EN speaks to o3e, a pioneer for closer collaboration between event agencies and community.
During the summer of 2019, we were able to offer a position to a Sussex University Business School Intern. During the two months the intern was with us, we had philosophical discussions about what business is for. The course he was on taught him that businesses were there to build value for shareholders. This was a view expounded by the 60’s economist Milton Friedman. For me, I had a different idea on what business is for. It is an organisation actively engaging with all its stakeholders; this does of course include shareholders/owners but importantly includes customers, employees, suppliers and wider society. This approach is beginning to get traction and has a new term – Environmental and Social Governance (ESG).
As a small business owner, getting the balance right is important – build a sustainable, thriving business and deliver for society. Most companies will have policies that address sustainability and these are a given for any responsible business.
These policies are essential and help stake the business’s place as a valued member of the community. We can all do much more. A survey by Taylor Nelson suggested that businesses who actively engage with their community reduce staff turnover.
Here are some ideas that businesses of any sizes can do to grow their ESG.
Some local charities and community projects offer the opportunity to volunteer. Mudchute Farm based on the Isle of Dogs provides such opportunities. It works closely with firms located in Canary Wharf and caters for small groups. A typical day could involve mucking out, feeding animals or helping with the upkeep.
Semble (formerly Project Dirt) brings community projects together with companies to fund programmes organised by neighbourhood groups.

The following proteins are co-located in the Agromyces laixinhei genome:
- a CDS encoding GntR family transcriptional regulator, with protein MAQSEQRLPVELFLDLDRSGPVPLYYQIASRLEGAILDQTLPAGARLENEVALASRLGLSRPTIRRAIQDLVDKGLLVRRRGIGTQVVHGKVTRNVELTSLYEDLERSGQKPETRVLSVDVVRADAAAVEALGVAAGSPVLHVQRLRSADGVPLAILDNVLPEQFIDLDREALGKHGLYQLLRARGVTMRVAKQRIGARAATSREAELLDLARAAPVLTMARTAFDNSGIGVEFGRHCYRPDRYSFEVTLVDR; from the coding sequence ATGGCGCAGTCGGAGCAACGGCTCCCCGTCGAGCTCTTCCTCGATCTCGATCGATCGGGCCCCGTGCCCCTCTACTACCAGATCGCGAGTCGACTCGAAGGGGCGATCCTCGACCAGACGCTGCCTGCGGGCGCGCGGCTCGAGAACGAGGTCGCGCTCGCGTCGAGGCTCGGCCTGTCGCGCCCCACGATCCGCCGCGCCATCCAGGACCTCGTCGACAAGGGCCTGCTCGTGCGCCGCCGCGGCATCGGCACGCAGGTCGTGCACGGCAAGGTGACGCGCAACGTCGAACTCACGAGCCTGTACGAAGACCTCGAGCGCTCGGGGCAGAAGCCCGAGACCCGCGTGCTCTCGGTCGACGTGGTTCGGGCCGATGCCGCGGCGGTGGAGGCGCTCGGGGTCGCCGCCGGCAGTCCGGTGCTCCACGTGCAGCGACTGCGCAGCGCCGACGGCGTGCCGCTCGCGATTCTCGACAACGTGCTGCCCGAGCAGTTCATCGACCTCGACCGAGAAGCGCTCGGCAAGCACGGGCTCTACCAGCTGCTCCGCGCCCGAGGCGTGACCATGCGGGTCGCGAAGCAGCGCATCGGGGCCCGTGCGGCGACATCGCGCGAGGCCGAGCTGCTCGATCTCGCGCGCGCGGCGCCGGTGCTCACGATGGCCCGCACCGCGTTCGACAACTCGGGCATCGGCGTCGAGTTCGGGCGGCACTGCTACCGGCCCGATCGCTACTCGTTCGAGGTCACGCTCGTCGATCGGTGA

Semble has national coverage. A typical day of volunteering may involve refurbishing a community centre or children’s playground, helping maintain a community garden or even cooking for groups who need a helping hand.
Barnardo’s has an ongoing campaign where it has teams from different companies or departments competing in a sales challenge. Using all the teams resources, the task is to sell as much as possible in a single day. This works really well for small groups of six to 10 people and provides a networking opportunity with other organisations.
Moving on to more explicit team building activities, certainly one of the most popular is Building a Bike for Charity or Charity Bike Build as we like to call it.
The great advantage is the scale, as you can start with as little as six people either as a private event or becoming part of a joiner event, here you will compete with companies within your local area whilst building bikes for local charity groups.
You can also buy a team-building event in a box, OnBoard – this inexpensive Skateboard decorating and assembly team challenge comes with all the kit, facilitators instructions, templates, charity contact and even information on sending the unused paints and stencils back for reuse.
There are also opportunities to focus on a cause and design a team-building challenge, which helps move it forward.
Recently we were approached by a company who was interested in sustainable transport for the school run. We worked with a charity who work with primary-aged children, and in conjunction with them we were able to launch a brand new challenge that delivered sustainable transportation to 20 young children.
As a small business, whatever you decide to do to engage your team, the opportunity to do it in association with your local community is always there. You just need to reach out.
And did our intern have a change of heart? You’ll have to ask him. He’s still helping us on our unique events.
Peter Lindsay is founder of o3e, the UKs largest event company totally focused on helping businesses engage with their employees whilst giving back to society. O3e are close to £1m worth of donations of equipment and money to hundreds of charity and community projects in the UK and Europe.